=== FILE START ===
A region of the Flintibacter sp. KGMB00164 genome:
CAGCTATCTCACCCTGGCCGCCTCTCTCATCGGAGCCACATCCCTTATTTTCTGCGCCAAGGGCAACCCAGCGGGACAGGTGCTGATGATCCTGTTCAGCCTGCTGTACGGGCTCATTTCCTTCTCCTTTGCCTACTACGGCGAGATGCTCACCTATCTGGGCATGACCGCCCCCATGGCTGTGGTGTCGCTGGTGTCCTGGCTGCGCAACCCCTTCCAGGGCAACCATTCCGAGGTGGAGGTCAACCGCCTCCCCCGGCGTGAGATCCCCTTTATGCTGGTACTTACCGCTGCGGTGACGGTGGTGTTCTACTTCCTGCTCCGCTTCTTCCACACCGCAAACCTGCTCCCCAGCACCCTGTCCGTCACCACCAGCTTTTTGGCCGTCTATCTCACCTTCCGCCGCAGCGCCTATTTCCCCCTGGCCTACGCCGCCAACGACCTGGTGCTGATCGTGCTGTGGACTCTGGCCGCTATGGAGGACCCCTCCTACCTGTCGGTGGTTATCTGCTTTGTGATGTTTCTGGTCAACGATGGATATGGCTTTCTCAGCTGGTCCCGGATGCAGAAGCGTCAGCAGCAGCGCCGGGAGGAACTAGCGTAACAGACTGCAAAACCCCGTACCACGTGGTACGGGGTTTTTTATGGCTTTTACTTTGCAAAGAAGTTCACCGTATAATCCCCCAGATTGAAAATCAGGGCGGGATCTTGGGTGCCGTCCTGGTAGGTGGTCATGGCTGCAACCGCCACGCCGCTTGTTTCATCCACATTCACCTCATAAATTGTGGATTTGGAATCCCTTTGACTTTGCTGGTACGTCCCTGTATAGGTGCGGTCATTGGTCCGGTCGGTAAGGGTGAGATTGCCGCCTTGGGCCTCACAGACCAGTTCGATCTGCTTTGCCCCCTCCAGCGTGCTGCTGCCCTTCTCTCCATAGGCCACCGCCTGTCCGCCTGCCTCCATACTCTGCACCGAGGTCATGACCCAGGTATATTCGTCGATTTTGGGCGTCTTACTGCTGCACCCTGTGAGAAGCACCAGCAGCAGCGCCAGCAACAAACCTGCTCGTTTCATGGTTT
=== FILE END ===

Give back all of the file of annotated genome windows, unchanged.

A region of the Flintibacter sp. KGMB00164 genome:
CAGCTATCTCACCCTGGCCGCCTCTCTCATCGGAGCCACATCCCTTATTTTCTGCGCCAAGGGCAACCCAGCGGGACAGGTGCTGATGATCCTGTTCAGCCTGCTGTACGGGCTCATTTCCTTCTCCTTTGCCTACTACGGCGAGATGCTCACCTATCTGGGCATGACCGCCCCCATGGCTGTGGTGTCGCTGGTGTCCTGGCTGCGCAACCCCTTCCAGGGCAACCATTCCGAGGTGGAGGTCAACCGCCTCCCCCGGCGTGAGATCCCCTTTATGCTGGTACTTACCGCTGCGGTGACGGTGGTGTTCTACTTCCTGCTCCGCTTCTTCCACACCGCAAACCTGCTCCCCAGCACCCTGTCCGTCACCACCAGCTTTTTGGCCGTCTATCTCACCTTCCGCCGCAGCGCCTATTTCCCCCTGGCCTACGCCGCCAACGACCTGGTGCTGATCGTGCTGTGGACTCTGGCCGCTATGGAGGACCCCTCCTACCTGTCGGTGGTTATCTGCTTTGTGATGTTTCTGGTCAACGATGGATATGGCTTTCTCAGCTGGTCCCGGATGCAGAAGCGTCAGCAGCAGCGCCGGGAGGAACTAGCGTAACAGACTGCAAAACCCCGTACCACGTGGTACGGGGTTTTTTATGGCTTTTACTTTGCAAAGAAGTTCACCGTATAATCCCCCAGATTGAAAATCAGGGCGGGATCTTGGGTGCCGTCCTGGTAGGTGGTCATGGCTGCAACCGCCACGCCGCTTGTTTCATCCACATTCACCTCATAAATTGTGGATTTGGAATCCCTTTGACTTTGCTGGTACGTCCCTGTATAGGTGCGGTCATTGGTCCGGTCGGTAAGGGTGAGATTGCCGCCTTGGGCCTCACAGACCAGTTCGATCTGCTTTGCCCCCTCCAGCGTGCTGCTGCCCTTCTCTCCATAGGCCACCGCCTGTCCGCCTGCCTCCATACTCTGCACCGAGGTCATGACCCAGGTATATTCGTCGATTTTGGGCGTCTTACTGCTGCACCCTGTGAGAAGCACCAGCAGCAGCGCCAGCAACAAACCTGCTCGTTTCATGGTTT